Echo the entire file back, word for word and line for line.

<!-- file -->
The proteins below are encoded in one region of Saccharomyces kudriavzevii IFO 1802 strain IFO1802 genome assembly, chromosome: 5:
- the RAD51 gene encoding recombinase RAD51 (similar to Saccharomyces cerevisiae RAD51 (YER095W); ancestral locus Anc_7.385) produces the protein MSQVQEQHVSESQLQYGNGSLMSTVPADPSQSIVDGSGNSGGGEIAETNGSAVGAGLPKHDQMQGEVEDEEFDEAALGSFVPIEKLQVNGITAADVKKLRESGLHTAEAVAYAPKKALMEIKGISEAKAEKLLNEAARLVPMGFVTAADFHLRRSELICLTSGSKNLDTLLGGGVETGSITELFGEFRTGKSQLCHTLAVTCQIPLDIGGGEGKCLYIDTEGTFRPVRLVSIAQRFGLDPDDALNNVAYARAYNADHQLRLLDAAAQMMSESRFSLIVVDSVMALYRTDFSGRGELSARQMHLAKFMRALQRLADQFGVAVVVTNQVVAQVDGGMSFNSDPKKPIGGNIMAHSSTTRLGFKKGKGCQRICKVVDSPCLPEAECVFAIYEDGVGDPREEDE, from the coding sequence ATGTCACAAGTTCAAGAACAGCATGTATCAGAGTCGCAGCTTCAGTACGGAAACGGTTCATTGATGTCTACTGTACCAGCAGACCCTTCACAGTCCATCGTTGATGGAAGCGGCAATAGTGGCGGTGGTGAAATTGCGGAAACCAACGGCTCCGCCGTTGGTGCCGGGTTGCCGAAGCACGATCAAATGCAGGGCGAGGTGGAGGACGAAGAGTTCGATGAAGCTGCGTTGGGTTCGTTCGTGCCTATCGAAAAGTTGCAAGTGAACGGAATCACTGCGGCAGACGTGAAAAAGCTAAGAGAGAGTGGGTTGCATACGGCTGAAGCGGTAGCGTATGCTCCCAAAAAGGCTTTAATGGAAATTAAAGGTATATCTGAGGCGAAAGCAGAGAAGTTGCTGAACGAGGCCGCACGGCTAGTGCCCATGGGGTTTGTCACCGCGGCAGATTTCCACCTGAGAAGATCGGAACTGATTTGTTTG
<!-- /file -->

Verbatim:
The proteins below are encoded in one region of Saccharomyces kudriavzevii IFO 1802 strain IFO1802 genome assembly, chromosome: 5:
- the RAD51 gene encoding recombinase RAD51 (similar to Saccharomyces cerevisiae RAD51 (YER095W); ancestral locus Anc_7.385) produces the protein MSQVQEQHVSESQLQYGNGSLMSTVPADPSQSIVDGSGNSGGGEIAETNGSAVGAGLPKHDQMQGEVEDEEFDEAALGSFVPIEKLQVNGITAADVKKLRESGLHTAEAVAYAPKKALMEIKGISEAKAEKLLNEAARLVPMGFVTAADFHLRRSELICLTSGSKNLDTLLGGGVETGSITELFGEFRTGKSQLCHTLAVTCQIPLDIGGGEGKCLYIDTEGTFRPVRLVSIAQRFGLDPDDALNNVAYARAYNADHQLRLLDAAAQMMSESRFSLIVVDSVMALYRTDFSGRGELSARQMHLAKFMRALQRLADQFGVAVVVTNQVVAQVDGGMSFNSDPKKPIGGNIMAHSSTTRLGFKKGKGCQRICKVVDSPCLPEAECVFAIYEDGVGDPREEDE, from the coding sequence ATGTCACAAGTTCAAGAACAGCATGTATCAGAGTCGCAGCTTCAGTACGGAAACGGTTCATTGATGTCTACTGTACCAGCAGACCCTTCACAGTCCATCGTTGATGGAAGCGGCAATAGTGGCGGTGGTGAAATTGCGGAAACCAACGGCTCCGCCGTTGGTGCCGGGTTGCCGAAGCACGATCAAATGCAGGGCGAGGTGGAGGACGAAGAGTTCGATGAAGCTGCGTTGGGTTCGTTCGTGCCTATCGAAAAGTTGCAAGTGAACGGAATCACTGCGGCAGACGTGAAAAAGCTAAGAGAGAGTGGGTTGCATACGGCTGAAGCGGTAGCGTATGCTCCCAAAAAGGCTTTAATGGAAATTAAAGGTATATCTGAGGCGAAAGCAGAGAAGTTGCTGAACGAGGCCGCACGGCTAGTGCCCATGGGGTTTGTCACCGCGGCAGATTTCCACCTGAGAAGATCGGAACTGATTTGTTTG